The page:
When companies promote cigarette brands through such surrogate advertising they get away from putting up the statutory warning ‘Cigarette smoking is injurious to health.

“It amounted to ‘sublimely sly’ publicity,” pointed out Burning Brain.

“We have seen movies with subtitles all our lives. Where is the problem with a scroll?  It will deliver a subliminal message,” says Hemant. It’s more important to prevent youngsters from smoking than worry about aesthetics, is his reasoning. 

In Chandigarh, every year, Godfrey Philips India, manufacturers of the Red and White brand of cigarettes would give away ‘Red and White Bravery Awards’ as part of their ‘social initiative’ programme. Their guest list read like the Who’s Who of officialdom. The Governor of Punjab would invariably be the chief guest.  The function would be held in a government owned hotel.

In March 2004, Burning Brain volunteers took to street level activism. They positioned themselves with placards at a plush hotel where the award ceremony was taking place and stopped Justice O. P. Verma, the Governor of Punjab who was the chief guest of the function, from going in.

Hemant pointedly told him, “You should not attend this function. You are indirectly promoting a cigarette brand and thus smoking. Such bravery shows by a cigarette company can influence young minds.” Verma admitted he had a point but gave away the awards, anyway.

Burning Brain was furious. The dignitaries didn’t care a twit. Officials attended the next year’s function as well.  The Governor of Punjab, General S. F. Rodrigues, was the chief guest in the 13th Red and White Bravery awards. Burning Brain described his act as ‘unpardonable’. The Advocate General Harbhagwan Singh, the Director General of Police, A. A. Siddique, the Principal Secretary, Dharam Vir were all there.

 “Awards and ceremonies and the presence of high dignitaries like the Governor give official recognition and public acceptance besides adding glamour to the name of the cigarette brand. This helps the cigarette company hook more youngsters to their brand of tobacco,” say Burning Brain. A logo of “Red and White” was visible at the venue of the function.

COTPA’s Section 5 (3) states clearly:

Sec. 5-(3) No person, shall, under a contract or otherwise promote or agree to promote the use or consumption of—(a) Cigarettes or any other tobacco product; or; (b) Any trade mark or brand name of cigarettes or any other tobacco product in exchange for a sponsorship, gift, prize or scholarship given or agreed to be given by another person.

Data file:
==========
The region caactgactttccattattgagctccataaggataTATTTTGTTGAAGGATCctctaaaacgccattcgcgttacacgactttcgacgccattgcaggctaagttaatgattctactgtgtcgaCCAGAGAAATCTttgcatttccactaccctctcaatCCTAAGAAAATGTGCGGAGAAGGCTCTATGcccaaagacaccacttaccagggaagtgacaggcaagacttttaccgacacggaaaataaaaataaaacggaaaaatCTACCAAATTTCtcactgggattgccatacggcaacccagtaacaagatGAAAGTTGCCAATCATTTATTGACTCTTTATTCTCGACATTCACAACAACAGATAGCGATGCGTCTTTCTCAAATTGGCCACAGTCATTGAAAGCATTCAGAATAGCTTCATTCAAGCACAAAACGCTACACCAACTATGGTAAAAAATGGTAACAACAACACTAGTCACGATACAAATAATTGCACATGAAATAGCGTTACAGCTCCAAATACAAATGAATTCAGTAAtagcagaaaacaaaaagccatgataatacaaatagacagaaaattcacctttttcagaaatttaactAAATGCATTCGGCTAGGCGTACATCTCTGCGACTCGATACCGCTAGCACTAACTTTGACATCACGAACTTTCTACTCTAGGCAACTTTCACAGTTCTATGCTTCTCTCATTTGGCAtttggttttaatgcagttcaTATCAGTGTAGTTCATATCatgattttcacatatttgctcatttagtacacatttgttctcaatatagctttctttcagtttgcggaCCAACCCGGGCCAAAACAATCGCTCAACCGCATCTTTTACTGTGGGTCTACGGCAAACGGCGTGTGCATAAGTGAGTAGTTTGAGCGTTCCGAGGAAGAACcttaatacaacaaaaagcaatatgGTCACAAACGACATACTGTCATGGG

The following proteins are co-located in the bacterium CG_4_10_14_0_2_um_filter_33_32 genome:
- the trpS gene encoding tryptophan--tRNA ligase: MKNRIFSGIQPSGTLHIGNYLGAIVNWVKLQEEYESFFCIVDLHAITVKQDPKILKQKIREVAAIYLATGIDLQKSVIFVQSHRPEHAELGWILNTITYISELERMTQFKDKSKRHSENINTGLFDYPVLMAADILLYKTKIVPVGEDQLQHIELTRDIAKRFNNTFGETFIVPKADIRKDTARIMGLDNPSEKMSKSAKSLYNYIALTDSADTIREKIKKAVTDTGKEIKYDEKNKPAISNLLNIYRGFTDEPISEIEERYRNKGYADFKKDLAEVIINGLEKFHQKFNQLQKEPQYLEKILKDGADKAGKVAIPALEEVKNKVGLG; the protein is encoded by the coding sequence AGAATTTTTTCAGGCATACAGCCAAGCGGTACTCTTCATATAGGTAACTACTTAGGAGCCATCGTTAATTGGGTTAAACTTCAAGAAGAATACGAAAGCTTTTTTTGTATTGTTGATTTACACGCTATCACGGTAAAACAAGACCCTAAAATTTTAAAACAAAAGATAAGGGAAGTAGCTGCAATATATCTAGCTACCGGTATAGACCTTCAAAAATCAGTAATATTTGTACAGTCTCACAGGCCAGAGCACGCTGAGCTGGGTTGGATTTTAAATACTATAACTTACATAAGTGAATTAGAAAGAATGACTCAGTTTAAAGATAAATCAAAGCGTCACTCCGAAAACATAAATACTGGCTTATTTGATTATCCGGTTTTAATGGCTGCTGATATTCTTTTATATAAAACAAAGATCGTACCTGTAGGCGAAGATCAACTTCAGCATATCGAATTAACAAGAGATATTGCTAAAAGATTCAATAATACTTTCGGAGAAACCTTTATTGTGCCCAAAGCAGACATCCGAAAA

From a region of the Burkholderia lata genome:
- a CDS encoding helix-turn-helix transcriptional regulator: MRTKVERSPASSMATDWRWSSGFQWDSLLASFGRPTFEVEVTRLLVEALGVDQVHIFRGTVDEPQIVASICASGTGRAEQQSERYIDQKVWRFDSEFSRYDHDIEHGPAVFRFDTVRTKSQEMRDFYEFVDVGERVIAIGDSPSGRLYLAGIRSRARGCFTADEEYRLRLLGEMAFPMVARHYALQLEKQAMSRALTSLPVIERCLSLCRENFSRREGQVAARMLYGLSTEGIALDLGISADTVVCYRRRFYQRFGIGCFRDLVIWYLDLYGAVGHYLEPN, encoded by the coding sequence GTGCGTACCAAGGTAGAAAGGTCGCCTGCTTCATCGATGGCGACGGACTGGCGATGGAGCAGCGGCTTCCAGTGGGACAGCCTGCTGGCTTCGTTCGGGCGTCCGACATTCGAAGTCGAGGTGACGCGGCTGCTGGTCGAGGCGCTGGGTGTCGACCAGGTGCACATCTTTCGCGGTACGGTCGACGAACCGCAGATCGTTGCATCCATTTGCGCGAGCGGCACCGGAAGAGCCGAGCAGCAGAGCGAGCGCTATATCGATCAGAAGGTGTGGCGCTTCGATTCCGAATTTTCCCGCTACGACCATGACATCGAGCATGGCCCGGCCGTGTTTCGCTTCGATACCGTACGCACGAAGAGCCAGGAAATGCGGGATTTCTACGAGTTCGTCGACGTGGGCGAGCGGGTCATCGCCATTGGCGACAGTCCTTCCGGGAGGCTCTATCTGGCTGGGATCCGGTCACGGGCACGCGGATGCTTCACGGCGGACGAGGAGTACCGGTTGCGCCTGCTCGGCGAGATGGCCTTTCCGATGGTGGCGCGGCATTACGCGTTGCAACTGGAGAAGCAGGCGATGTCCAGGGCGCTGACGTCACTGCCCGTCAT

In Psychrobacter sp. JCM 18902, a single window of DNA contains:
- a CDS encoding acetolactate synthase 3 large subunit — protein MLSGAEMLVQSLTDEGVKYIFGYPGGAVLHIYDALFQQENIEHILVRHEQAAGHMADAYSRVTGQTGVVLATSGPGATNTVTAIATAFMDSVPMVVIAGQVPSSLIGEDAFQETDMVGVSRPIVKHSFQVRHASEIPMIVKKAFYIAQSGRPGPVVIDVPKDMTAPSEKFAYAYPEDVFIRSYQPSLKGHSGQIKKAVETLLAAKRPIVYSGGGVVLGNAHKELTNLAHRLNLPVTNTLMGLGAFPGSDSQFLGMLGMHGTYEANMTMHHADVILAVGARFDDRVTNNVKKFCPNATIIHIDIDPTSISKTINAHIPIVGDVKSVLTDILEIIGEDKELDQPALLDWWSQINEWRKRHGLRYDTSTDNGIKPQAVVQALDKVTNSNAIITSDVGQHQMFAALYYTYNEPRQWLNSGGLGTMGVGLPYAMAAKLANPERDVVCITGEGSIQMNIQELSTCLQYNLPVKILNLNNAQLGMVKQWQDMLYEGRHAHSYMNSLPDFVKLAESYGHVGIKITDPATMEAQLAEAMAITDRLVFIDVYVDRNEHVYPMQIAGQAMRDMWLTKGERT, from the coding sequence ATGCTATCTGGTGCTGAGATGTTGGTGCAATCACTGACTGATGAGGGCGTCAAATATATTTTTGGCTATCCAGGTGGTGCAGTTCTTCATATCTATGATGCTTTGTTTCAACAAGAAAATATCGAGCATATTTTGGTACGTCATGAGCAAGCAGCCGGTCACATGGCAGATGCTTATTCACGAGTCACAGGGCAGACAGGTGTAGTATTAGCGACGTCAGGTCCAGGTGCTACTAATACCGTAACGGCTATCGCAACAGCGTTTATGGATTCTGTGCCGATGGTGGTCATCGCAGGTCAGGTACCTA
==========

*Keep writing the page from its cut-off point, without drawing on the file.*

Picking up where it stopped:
But it seemed the government was hell bent on stamping on its own law. Doordarshan, the government’s channel, led the way in broadcasting the ‘bravery’ awards. Private TV channels followed. Godfrey Philips issued press releases and paid advertisements, which were carried in n ewspapers.

Burning Brain kept informing the government. Angry letters were shot off to the Prime Minister Manmohan Singh, the President Abdul Kalam Azad and to the Governor of Punjab and Haryana. By now Burning Brain had a big base of friends on the Internet. When they carried out an Internet spot poll asking whether General Rodrigues did the right thing by attending the award function, 80 percent said ‘No’.

In February, this year, Hemant filed a Public Interest Litigation (PIL) in the Punjab and Haryana High Court, pointing out how violations of COTPA were taking place. He is his own lawyer. His petition asks the court to stop Godfrey Philips India Ltd from promoting their cigarette brand by holding ‘Red and White Bravery” awards. Some of his other requests are that action be taken against all the people, organisations, media and the hotel who took part in the function. He has petitioned that a fine be slapped on Godfrey Philips for violating the law and money paid to the media for advertisements be recovered.   The court has taken note and issued notices to the Government of India, Punjab, Haryana, Chandigarh and to the company Godfrey Phillips India Ltd.